And so what is going on at MTBoS? Well, it's the 2016 Blogging Initiative:

https://exploremtbos.wordpress.com/2016/01/10/week-1-of-the-2016-blogging-initiative/

The above website belong to Sam Shah, a New York high school teacher. (I've linked to Shah's own blog, "Continuous Everywhere but Differentiable Nowhere, back in October.) As part of the 2016 Blogging Initiative, make teachers make four posts, once a week, in response to one of two prompts.

I've said before that I like to consider myself a member of the MTBoS. But I believe that I'm not worthy to be a full member of the MTBoS until I become a full math teacher. Still, even though I'm just a substitute teacher, I want to make the four weekly MTBoS posts anyway.

For week 1, we may choose either Option 1: "Keep a lookout for the small good moments during your day and blog about them," or Option 2: "We thought blogging about a day in your lives would be a great way to start getting to know each other!" I couldn't decide which one to write about -- so I choose both of them. I will write about a day of subbing -- yesterday, to be precise -- but I'll point out all the good moments that happen along the way.

And so, here goes nothing...

**A Day in the Life of a Math Sub**

**7:30 AM**-- I arrive at the middle school, expecting to be placed in a special ed class. Indeed, I'd taken the call for the special ed class Monday evening. Then the next day, I took a call to cover an English Language Development class at the same school for Thursday -- a teacher who would be out both that day and Friday. So I was wondered whether I'd stay in the ELD class a second day or be placed in the special ed class for which I'd been originally called.

Instead, subs more qualified to cover both special classes have been found. And I end up being placed in class for which I was more qualified -- an eighth grade math class. This is much to my delight, because math is my subject.

**7:55 AM**-- First period is the teacher's conference period. As it happens, I see the regular teacher for the class, on his way to a training meeting. I tell him that I've subbed for his class once before in September, and he replies that he recognized me from subbing other classes around campus.

The teacher tells me that he is having the students take a quiz. First, I am to pass out a worksheet labeled "Skill Builder 5" and "Skill Builder 6." This is copied from

*MathLinks*: Grade 8 (Student Packet 3), a Common Core curriculum the district purchased last year. He warns me not to spend more than 20 minutes going over the worksheet, because they'd need at least 30 minutes to complete the quiz.

After the teacher leaves for his meeting, I decide to go to the classroom where I subbed the previous day, in order to establish continuity with the second sub for the ELD class. When I was in that class a day earlier, the students were supposed to divide into the three reading groups to which they had previously been assigned. Instead, they'd split into two large groups. One girl had informed me that the others weren't in the correct groups, as well as how to find out what the correct groups were.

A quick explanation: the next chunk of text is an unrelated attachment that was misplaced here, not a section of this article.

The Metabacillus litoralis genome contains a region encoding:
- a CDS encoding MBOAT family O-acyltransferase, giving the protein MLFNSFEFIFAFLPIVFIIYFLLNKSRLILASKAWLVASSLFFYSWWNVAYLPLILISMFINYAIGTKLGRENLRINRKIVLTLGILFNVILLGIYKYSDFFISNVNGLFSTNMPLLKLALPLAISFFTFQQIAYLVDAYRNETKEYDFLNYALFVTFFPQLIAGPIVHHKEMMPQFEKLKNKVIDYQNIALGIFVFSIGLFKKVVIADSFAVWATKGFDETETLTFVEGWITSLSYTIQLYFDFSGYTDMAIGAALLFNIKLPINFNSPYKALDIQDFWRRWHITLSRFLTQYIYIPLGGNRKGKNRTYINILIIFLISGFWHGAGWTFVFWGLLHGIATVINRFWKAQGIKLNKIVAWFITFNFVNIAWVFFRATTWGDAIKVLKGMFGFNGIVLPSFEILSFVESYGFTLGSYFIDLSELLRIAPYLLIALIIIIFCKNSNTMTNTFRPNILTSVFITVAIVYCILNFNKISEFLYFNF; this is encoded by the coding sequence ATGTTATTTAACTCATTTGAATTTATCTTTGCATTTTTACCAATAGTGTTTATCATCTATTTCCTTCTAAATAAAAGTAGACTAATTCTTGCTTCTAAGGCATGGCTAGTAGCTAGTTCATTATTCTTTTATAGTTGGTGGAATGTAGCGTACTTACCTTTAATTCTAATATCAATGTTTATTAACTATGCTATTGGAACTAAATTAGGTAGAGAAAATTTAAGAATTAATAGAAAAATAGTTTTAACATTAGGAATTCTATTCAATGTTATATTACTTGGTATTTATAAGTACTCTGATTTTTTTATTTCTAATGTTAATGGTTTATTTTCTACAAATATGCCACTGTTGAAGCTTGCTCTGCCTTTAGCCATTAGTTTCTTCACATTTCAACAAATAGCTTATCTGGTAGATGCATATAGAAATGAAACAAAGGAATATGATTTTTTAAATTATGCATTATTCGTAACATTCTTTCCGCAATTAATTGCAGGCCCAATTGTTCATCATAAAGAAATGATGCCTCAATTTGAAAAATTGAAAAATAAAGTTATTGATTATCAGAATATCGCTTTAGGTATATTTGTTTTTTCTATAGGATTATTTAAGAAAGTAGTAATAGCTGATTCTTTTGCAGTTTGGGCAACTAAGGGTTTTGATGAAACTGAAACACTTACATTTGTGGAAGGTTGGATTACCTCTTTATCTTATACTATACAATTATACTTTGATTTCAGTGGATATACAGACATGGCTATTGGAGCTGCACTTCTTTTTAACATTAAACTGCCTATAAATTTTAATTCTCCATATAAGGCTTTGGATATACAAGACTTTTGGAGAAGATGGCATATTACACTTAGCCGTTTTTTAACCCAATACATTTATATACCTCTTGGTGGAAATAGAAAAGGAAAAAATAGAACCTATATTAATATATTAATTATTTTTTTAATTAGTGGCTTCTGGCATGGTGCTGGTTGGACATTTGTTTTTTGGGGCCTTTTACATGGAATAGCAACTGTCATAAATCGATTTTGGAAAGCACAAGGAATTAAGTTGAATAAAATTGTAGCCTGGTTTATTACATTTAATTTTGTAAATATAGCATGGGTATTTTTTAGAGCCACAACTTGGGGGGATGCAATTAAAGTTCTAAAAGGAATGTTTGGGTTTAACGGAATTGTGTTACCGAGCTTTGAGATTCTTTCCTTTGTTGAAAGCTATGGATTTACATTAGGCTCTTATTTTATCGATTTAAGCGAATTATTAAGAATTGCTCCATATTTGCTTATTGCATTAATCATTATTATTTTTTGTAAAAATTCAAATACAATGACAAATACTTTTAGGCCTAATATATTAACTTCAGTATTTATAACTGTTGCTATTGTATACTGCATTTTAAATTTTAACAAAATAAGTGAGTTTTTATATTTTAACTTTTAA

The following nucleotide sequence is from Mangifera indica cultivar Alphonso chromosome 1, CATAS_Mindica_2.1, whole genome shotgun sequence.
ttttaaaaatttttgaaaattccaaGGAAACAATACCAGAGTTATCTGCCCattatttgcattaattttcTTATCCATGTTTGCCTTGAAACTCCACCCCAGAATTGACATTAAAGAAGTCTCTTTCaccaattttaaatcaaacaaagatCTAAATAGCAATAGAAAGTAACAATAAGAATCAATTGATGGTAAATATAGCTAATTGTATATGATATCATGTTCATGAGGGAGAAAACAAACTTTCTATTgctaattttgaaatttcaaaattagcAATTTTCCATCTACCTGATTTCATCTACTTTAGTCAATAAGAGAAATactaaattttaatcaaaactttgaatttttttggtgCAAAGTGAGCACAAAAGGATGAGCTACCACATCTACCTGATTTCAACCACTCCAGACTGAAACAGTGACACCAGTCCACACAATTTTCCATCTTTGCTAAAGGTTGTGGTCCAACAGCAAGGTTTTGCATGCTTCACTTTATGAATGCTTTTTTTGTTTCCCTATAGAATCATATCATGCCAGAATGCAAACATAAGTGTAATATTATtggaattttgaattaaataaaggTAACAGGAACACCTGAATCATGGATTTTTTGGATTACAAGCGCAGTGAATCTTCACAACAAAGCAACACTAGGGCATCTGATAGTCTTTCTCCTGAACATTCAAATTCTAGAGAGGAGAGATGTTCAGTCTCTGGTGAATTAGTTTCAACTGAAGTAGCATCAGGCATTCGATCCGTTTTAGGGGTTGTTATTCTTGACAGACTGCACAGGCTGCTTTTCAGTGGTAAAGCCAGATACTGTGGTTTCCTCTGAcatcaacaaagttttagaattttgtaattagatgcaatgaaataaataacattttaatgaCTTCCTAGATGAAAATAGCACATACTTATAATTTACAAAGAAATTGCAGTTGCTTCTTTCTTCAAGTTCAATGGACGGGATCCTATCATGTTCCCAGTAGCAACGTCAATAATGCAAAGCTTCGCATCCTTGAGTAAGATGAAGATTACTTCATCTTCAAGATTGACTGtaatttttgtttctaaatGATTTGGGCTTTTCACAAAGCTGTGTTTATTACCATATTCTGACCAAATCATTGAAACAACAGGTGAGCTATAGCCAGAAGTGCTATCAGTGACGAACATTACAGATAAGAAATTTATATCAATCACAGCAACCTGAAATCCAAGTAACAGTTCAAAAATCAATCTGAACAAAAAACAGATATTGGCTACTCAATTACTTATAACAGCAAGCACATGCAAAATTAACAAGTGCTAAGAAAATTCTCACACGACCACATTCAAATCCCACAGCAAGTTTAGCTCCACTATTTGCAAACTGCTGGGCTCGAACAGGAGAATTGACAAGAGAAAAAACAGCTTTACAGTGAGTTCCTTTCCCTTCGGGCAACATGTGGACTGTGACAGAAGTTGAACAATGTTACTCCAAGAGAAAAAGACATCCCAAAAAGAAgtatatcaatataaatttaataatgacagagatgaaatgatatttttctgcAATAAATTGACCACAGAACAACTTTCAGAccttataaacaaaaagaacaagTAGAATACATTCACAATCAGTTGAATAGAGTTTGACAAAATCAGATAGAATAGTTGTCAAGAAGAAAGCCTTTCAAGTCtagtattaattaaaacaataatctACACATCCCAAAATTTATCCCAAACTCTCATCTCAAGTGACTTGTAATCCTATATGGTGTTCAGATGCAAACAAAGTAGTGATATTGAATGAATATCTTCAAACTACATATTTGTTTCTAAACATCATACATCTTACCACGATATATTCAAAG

So on this day, I tell the second sub about the correct reading groups so that she can group all the students properly. Then I thank the girl for telling me about the groups, and even gave her a yellow reward card for being so trustworthy. Finally, I return to the math classroom and prepare for the students to arrive.

**8:55 AM**-- For second period, the teacher has a special Math Lab class. It's common at many middle schools for the weaker math students to be assigned a second math class -- indeed, I will see many of these same students in Periods 3-6 later that day.

In many ways, the name "Math Lab" is a misnomer, since there's no "lab" involved. But this class really was a "lab" -- a

*computer*lab, that is. In the era of Common Core and computerized tests such as the SBAC, many classrooms have a class set of laptops. The carts contains room for 40 laptops, but one slot is empty before the class starts -- the laptop probably went missing weeks earlier. So I knew I was responsible for 39 laptops.

I decide to use the seating chart to keep track of the laptops. As each student takes a laptop, I write down the laptop number next to the student's picture. I also use the seating chart for attendance. There are no absences during this period, but one boy is not in the seat listed on the seating chart -- he should be in the second row, but instead he is in the front row in the corner. Naturally, he claims that this is his real seat. I tell him that there's an 80-90% chance that he is lying, and that I'd have to write his name on the board, intending to write it in the note I was leaving the teacher. Sometimes I wonder whether sitting in the wrong seat is worth leaving his name for the teacher, or perhaps he's telling the truth about his seat -- but I know that I must be extra strict with the seating chart on days when there are laptops out or the students are taking a quiz.

The students are supposed to complete two assignments for the class, but it is difficult for me to determine whether they are really working on them or not. Back in September, they were all working on the same assignment, and when it was completed, the computer reported the percent correct -- so as soon as I saw that percent, I knew that they were finished. But this day, they're all working on different personalized assignments, some of which reported percent correct and some didn't. So all I can do is make sure that they aren't going to other websites besides the Google classroom. I catch a few students going to a shoes website, and some students linger on YouTube instead of choosing a song quickly and going back to the math site. Other than that there are no problems -- I see some students playing games, but these are actually on the math site, a reward for completing assignments.